As holiday festivities ramp up, you might be wondering "how should I decorate this table? Why should I decorate this table?" To answer both questions, Curbed continues its Period Dramas series with How Christmas decorations evolved through the 1800s in New England. For another look at (New England) Christmas Past, here's Christmas: Williamsburg Style. But wait, you say, let's tackle one holiday at a time. OK, here's the origin of the Thanksgiving cornucopia, and more on the cornucopia in general. If you want a more beachy theme, here's Secret Life of Antiques: Victorian Shell Work. And if you combine all that, you can get a festive garbage clam, just like Ivanka Trump. Holiday centerpiece problem solved!
Survivors called Mr. Mladic the Butcher of Bosnia. The deadliest year of the campaign was 1992, when 45,000 people died, often in their homes, on the streets or in a string of concentration camps. Others perished in the nearly four-year siege of Sarajevo, the Bosnian capital, where snipers and shelling terrorized residents for more than three years, and in the mass executions of 8,000 Muslim men and boys after Mr. Mladic’s forces overran the United Nations-protected enclave of Srebrenica. [more inside]
"In 1905, Charles Clayton ("Todd") Webb III was born in Detroit, Michigan. Having been a successful stockbroker in the 1920’s, he lost all of his earnings, and then some, in The Crash. During the Depression, Webb prospected for gold, worked as a forest ranger, and wrote short stories that have gone unpublished. It was during this exploratory period in the 1930s that he first picked up a camera. His interest and love for photography soon crowded out his writing ambitions, and he was able to do the two things he loved the most: travel, meet people, and photograph them."
A science blogger asked UK water companies if they still used the ancient 'art' of water divining / dowsing ... and the answer was yes, mostly. Since the story broke the companies have backtracked somewhat - it's not official policy but it still goes on.
The Icicle Atlas contains more than 230,000 images of icicles (plus 3D models, time lapse movies and time-series data) on 237 icicles made at the University of Toronto over a five year period. [Via Ottawa Citizen] The atlas is the end product of a quest to determine why icicles form ripples.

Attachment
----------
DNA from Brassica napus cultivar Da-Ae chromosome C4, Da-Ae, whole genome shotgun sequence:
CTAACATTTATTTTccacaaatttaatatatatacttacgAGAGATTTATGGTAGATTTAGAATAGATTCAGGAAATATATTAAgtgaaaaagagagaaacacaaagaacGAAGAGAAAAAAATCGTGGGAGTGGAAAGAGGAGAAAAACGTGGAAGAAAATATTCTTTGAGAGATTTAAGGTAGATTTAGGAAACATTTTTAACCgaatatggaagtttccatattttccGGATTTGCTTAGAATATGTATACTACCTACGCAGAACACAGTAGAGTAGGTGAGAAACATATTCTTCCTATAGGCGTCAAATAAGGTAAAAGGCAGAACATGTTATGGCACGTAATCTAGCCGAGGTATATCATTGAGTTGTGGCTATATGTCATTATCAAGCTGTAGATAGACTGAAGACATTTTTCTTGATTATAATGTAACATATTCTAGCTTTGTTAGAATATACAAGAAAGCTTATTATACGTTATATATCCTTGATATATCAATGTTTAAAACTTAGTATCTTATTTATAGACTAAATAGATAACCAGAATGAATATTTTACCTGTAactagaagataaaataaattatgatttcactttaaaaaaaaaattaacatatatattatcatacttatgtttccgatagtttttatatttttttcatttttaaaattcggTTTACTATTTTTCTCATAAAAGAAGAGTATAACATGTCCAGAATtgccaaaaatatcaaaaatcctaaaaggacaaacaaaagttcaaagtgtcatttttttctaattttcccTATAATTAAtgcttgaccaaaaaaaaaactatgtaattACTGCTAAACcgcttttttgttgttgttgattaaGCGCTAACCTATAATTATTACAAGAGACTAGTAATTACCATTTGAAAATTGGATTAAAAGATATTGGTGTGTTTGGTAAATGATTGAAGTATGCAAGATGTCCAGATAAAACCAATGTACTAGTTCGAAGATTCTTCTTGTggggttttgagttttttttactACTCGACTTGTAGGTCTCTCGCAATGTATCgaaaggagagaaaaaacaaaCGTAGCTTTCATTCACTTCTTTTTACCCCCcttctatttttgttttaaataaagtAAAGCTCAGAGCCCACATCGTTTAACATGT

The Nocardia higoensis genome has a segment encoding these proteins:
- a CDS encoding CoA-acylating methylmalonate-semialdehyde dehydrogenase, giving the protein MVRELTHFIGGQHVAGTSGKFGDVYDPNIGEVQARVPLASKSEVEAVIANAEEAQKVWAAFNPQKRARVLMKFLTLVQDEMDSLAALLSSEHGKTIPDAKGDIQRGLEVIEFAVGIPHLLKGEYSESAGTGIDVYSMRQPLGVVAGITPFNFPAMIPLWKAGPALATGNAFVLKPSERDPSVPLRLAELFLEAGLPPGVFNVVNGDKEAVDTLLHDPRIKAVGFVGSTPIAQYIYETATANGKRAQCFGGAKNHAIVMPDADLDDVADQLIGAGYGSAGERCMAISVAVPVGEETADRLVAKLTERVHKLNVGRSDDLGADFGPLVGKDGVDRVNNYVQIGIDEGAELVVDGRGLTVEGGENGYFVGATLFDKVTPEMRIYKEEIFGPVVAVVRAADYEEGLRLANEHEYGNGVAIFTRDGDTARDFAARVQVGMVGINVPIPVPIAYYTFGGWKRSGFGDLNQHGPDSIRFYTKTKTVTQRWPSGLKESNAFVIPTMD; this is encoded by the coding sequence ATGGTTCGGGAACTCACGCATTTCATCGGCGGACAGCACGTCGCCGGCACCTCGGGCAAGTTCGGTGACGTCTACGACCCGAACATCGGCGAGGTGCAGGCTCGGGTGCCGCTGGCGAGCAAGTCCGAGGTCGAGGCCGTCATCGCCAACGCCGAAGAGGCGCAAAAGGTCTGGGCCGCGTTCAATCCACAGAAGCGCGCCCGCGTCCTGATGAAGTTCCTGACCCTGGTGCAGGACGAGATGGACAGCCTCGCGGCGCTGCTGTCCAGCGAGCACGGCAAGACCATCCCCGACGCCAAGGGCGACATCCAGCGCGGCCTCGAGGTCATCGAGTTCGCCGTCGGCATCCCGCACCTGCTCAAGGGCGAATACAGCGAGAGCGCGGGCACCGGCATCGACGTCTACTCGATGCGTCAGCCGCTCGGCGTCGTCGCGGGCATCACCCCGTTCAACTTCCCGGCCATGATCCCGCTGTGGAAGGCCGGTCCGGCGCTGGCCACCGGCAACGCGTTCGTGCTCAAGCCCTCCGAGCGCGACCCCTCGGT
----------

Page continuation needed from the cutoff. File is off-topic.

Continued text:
1970s teen heartthrob David Cassidy of The Partridge Family dies from liver failure [autoplay video]. One of the Partridge Family hits was "I Think I Love You."
Warning: graphic violence
After the liberation of Mosul, an orgy of killing
After the liberation of Mosul, an orgy of killing
Black Friday as a commercial concept probably shouldn't have gotten off the ground in Australia, but the rumour mill suggests a hard launch of the local site this Friday. [more inside]
Last weekend, NTS and Sonos presented a full weekend of programming celebrating the David Bowie, broadcasting direct from the new Sonos London store on Seven Dials in Covent Garden. Hosts included Dev Hynes, Iggy Pop, Thurston Moore, Connan Mockasin, Neneh Cherry, and many more. The full archive is here; descriptions of individual shows (as provided by the NTS website), with links to each show, follow. [more inside]
Prehi(p)storic An early history of the ostentatious moustache, a storymap from the Early Celtic Art in Context project.
Christopher Herwig is back with more wild architectural wonders: When Christopher Herwig, a Canadian photographer, first embarked on his arduous long-distance cycle from London to St Petersburg back in 2002, the outlandishly designed bus stop was nothing more than a pleasing oddity. What Herwig didn’t expect was that this was only the start of his life-long obsession; there were similarly peculiar roadside shelters scattered across the post-Soviet world. His Soviet Bus Stops Volume II is a new collection of bus stop photos from remote areas of Georgia, Ukraine, and Russia. Herwig previously on Metafilter: A fascinating journey of architectural obsession (also previously and previouslier).
I do love the Cambrian Explosion but this is just as spectacular. I checked the link to the original publication but it only leads to an abstract so this article is better.
CEO of HQ (a live trivia app) to The Daily Beast: If You Run This Profile, We’ll Fire Our Host